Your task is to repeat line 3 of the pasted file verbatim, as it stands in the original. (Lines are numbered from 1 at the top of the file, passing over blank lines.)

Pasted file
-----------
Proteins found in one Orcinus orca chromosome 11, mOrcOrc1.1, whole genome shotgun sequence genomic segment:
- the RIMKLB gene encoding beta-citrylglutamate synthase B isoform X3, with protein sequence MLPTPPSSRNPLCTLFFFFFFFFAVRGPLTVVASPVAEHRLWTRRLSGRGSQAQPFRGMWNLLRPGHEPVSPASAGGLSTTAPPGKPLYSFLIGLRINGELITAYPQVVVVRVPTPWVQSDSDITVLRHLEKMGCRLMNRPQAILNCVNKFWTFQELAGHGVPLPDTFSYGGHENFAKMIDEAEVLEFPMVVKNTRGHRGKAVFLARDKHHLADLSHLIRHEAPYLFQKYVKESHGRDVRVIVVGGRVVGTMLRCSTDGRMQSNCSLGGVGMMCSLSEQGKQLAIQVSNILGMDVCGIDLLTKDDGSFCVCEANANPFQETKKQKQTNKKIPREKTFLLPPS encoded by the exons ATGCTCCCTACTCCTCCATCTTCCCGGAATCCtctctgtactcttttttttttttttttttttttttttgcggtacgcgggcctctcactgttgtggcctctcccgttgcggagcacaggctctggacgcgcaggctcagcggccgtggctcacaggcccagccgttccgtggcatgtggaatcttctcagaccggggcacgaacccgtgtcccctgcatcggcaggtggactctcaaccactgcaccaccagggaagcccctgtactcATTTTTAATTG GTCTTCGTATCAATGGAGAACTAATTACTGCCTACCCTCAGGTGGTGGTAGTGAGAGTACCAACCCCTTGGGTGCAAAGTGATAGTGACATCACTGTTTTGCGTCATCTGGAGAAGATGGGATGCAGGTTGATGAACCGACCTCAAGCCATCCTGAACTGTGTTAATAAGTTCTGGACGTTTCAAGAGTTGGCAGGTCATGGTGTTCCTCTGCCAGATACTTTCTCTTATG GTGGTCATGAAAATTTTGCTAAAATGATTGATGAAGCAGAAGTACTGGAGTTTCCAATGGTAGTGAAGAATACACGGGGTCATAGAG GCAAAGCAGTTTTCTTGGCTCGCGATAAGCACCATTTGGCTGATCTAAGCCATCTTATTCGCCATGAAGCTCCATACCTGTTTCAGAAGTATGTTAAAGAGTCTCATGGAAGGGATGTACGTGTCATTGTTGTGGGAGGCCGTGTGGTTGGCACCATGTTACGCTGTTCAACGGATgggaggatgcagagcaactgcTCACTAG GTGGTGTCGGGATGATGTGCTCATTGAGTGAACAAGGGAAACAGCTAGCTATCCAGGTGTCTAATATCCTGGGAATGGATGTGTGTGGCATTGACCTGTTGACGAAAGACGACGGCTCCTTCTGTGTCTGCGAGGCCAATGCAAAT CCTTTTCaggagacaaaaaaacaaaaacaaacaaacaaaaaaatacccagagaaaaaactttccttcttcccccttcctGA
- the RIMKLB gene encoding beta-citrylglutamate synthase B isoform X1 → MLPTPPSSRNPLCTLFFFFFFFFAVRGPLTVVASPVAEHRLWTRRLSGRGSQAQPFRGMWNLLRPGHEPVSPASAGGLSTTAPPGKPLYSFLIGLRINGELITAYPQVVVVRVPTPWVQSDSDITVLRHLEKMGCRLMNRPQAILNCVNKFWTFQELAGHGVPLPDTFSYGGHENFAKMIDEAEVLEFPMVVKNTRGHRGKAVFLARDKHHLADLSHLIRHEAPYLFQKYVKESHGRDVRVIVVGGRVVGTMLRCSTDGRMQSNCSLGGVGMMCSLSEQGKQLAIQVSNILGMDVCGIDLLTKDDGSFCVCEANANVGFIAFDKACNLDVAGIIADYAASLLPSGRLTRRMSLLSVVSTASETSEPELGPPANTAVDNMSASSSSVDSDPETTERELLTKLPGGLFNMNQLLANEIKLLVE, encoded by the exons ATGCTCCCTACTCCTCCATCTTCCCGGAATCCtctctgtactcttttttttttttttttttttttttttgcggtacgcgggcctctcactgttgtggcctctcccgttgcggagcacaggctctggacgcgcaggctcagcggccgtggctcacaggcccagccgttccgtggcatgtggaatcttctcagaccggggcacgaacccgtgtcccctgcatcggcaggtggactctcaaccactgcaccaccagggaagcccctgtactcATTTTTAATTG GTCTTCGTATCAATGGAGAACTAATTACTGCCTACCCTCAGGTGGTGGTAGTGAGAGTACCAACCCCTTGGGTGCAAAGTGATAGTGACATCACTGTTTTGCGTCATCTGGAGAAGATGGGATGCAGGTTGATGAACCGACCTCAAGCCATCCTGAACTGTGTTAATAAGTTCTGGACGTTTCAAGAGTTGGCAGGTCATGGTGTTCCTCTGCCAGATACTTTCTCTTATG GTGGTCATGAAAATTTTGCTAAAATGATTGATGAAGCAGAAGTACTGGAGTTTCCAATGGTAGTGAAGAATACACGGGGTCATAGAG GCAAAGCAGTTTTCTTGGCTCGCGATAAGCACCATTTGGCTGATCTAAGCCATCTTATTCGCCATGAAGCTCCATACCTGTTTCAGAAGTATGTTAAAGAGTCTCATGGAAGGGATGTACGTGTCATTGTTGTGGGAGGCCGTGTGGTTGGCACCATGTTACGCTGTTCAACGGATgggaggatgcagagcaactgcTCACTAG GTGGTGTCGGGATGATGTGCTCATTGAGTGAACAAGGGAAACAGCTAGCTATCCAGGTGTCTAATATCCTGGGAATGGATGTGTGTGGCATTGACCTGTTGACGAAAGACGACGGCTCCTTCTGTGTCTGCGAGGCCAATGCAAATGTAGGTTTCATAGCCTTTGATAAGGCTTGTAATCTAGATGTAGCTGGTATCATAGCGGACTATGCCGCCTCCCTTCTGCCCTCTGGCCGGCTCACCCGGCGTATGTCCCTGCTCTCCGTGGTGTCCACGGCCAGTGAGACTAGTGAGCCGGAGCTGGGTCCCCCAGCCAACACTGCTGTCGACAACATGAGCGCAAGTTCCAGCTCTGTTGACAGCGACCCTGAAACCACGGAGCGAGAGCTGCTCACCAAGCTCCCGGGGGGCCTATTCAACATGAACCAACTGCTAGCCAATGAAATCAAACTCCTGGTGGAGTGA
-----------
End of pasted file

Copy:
- the RIMKLB gene encoding beta-citrylglutamate synthase B isoform X1 → MLPTPPSSRNPLCTLFFFFFFFFAVRGPLTVVASPVAEHRLWTRRLSGRGSQAQPFRGMWNLLRPGHEPVSPASAGGLSTTAPPGKPLYSFLIGLRINGELITAYPQVVVVRVPTPWVQSDSDITVLRHLEKMGCRLMNRPQAILNCVNKFWTFQELAGHGVPLPDTFSYGGHENFAKMIDEAEVLEFPMVVKNTRGHRGKAVFLARDKHHLADLSHLIRHEAPYLFQKYVKESHGRDVRVIVVGGRVVGTMLRCSTDGRMQSNCSLGGVGMMCSLSEQGKQLAIQVSNILGMDVCGIDLLTKDDGSFCVCEANANVGFIAFDKACNLDVAGIIADYAASLLPSGRLTRRMSLLSVVSTASETSEPELGPPANTAVDNMSASSSSVDSDPETTERELLTKLPGGLFNMNQLLANEIKLLVE, encoded by the exons ATGCTCCCTACTCCTCCATCTTCCCGGAATCCtctctgtactcttttttttttttttttttttttttttgcggtacgcgggcctctcactgttgtggcctctcccgttgcggagcacaggctctggacgcgcaggctcagcggccgtggctcacaggcccagccgttccgtggcatgtggaatcttctcagaccggggcacgaacccgtgtcccctgcatcggcaggtggactctcaaccactgcaccaccagggaagcccctgtactcATTTTTAATTG GTCTTCGTATCAATGGAGAACTAATTACTGCCTACCCTCAGGTGGTGGTAGTGAGAGTACCAACCCCTTGGGTGCAAAGTGATAGTGACATCACTGTTTTGCGTCATCTGGAGAAGATGGGATGCAGGTTGATGAACCGACCTCAAGCCATCCTGAACTGTGTTAATAAGTTCTGGACGTTTCAAGAGTTGGCAGGTCATGGTGTTCCTCTGCCAGATACTTTCTCTTATG GTGGTCATGAAAATTTTGCTAAAATGATTGATGAAGCAGAAGTACTGGAGTTTCCAATGGTAGTGAAGAATACACGGGGTCATAGAG GCAAAGCAGTTTTCTTGGCTCGCGATAAGCACCATTTGGCTGATCTAAGCCATCTTATTCGCCATGAAGCTCCATACCTGTTTCAGAAGTATGTTAAAGAGTCTCATGGAAGGGATGTACGTGTCATTGTTGTGGGAGGCCGTGTGGTTGGCACCATGTTACGCTGTTCAACGGATgggaggatgcagagcaactgcTCACTAG GTGGTGTCGGGATGATGTGCTCATTGAGTGAACAAGGGAAACAGCTAGCTATCCAGGTGTCTAATATCCTGGGAATGGATGTGTGTGGCATTGACCTGTTGACGAAAGACGACGGCTCCTTCTGTGTCTGCGAGGCCAATGCAAATGTAGGTTTCATAGCCTTTGATAAGGCTTGTAATCTAGATGTAGCTGGTATCATAGCGGACTATGCCGCCTCCCTTCTGCCCTCTGGCCGGCTCACCCGGCGTATGTCCCTGCTCTCCGTGGTGTCCACGGCCAGTGAGACTAGTGAGCCGGAGCTGGGTCCCCCAGCCAACACTGCTGTCGACAACATGAGCGCAAGTTCCAGCTCTGTTGACAGCGACCCTGAAACCACGGAGCGAGAGCTGCTCACCAAGCTCCCGGGGGGCCTATTCAACATGAACCAACTGCTAGCCAATGAAATCAAACTCCTGGTGGAGTGA